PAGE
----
There are arguments that since all candidates are products of political parties and all votes belong to the political parties, any action or inaction of the candidates is ultimately that of the parties. While the argument rages, a court pronouncement will settle the matter.
But before then, it should be noted that Section 85 (b) of the Electoral Act 2022 provides that any political party that retains any fund or asset remitted to it from outside Nigeria shall on conviction forfeit the funds or assets to the Independent National Electoral Commission and in addition may be liable to a fine of at least five million naira.
Now to the issue of the Cybercrime Act. Given that our lives are practically online, and battles are sometimes fought and won in cyberspace, it is important that those of you of the Vawulence Fame and Wotowoto Squad be properly informed before you run afoul of the law.
While Senator Dino Melaye and Femi Fani-Kayode can afford to make mockery of each other and peddle all sorts of jabs at each other, you as a supporter may not find any alibi when the law comes calling over some outlandish claims and cursing at another individual.
For clarity, the Cybercrime Act lists the offences against people to include cyber harassment and stalking, e-mail phishing, the dissemination of child pornography, various sorts of spoofing, credit card fraud, human trafficking, identity theft, andonline connected libel or slander. (Take note of highlighted crimes.)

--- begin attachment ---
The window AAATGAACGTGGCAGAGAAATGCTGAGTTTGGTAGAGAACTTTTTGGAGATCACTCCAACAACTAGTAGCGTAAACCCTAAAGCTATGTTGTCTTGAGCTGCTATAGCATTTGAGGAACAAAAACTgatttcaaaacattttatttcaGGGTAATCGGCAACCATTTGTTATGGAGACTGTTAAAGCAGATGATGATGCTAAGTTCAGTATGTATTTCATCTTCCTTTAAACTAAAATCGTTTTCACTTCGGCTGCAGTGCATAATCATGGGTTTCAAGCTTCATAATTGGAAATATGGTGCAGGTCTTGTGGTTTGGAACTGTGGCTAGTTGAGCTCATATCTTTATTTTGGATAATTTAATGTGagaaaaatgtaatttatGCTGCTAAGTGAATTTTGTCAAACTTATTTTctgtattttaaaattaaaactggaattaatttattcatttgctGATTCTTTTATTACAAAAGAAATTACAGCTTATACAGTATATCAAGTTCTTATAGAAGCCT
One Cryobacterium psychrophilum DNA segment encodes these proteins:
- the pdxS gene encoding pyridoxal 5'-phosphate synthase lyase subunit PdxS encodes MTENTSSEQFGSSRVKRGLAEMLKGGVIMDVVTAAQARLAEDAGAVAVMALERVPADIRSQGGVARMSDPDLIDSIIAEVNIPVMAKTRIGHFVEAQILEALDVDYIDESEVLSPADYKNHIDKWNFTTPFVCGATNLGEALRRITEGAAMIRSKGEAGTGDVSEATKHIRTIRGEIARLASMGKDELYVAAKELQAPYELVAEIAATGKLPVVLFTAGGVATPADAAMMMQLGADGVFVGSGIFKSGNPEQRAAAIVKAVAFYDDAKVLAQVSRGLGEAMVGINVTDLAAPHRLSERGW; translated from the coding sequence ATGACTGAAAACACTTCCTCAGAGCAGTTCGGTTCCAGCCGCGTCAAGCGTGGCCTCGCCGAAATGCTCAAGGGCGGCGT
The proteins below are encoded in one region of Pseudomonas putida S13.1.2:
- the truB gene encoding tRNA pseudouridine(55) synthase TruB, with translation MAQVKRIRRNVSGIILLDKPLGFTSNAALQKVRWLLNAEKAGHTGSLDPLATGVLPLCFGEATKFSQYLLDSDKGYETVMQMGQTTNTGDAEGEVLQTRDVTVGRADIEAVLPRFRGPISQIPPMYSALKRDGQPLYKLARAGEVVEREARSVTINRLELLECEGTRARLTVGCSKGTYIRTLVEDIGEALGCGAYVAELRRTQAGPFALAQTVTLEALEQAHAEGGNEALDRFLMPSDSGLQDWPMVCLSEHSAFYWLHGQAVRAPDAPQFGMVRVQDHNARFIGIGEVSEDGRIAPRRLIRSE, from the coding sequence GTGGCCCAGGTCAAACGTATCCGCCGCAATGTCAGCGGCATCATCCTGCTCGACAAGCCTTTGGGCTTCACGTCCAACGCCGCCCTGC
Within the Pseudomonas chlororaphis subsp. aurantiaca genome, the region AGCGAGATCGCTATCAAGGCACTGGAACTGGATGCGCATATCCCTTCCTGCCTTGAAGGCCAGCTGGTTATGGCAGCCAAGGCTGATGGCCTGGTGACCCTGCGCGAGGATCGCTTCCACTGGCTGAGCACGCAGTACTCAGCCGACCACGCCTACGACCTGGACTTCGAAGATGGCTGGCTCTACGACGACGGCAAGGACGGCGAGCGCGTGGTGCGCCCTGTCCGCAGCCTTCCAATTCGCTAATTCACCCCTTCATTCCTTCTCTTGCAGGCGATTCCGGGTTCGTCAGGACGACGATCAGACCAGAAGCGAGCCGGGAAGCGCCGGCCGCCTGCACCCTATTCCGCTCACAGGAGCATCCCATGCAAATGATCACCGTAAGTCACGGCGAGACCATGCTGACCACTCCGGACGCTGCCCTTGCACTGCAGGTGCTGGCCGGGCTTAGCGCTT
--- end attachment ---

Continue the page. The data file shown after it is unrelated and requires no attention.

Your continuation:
So, in your attempt to “defend” and support your candidate against another, be mindful not to send out a message that is false, or that can cause any annoyance, inconvenience, insult, injury, criminal intimidation, hatred, ill will or needless anxiety to another, or causes such a message to be sent.
If you do and the police, come for you, know that the Act states that you shall be liable on conviction to a fine of not more than N7,000,000 or imprisonment for a term of not more than 3 years or even both fine and imprisonment. Granted that it is on the claimant to prove that he or she has been defamed, imagine the inconvenience of being arrested and charged to court.
Let the campaigns begin!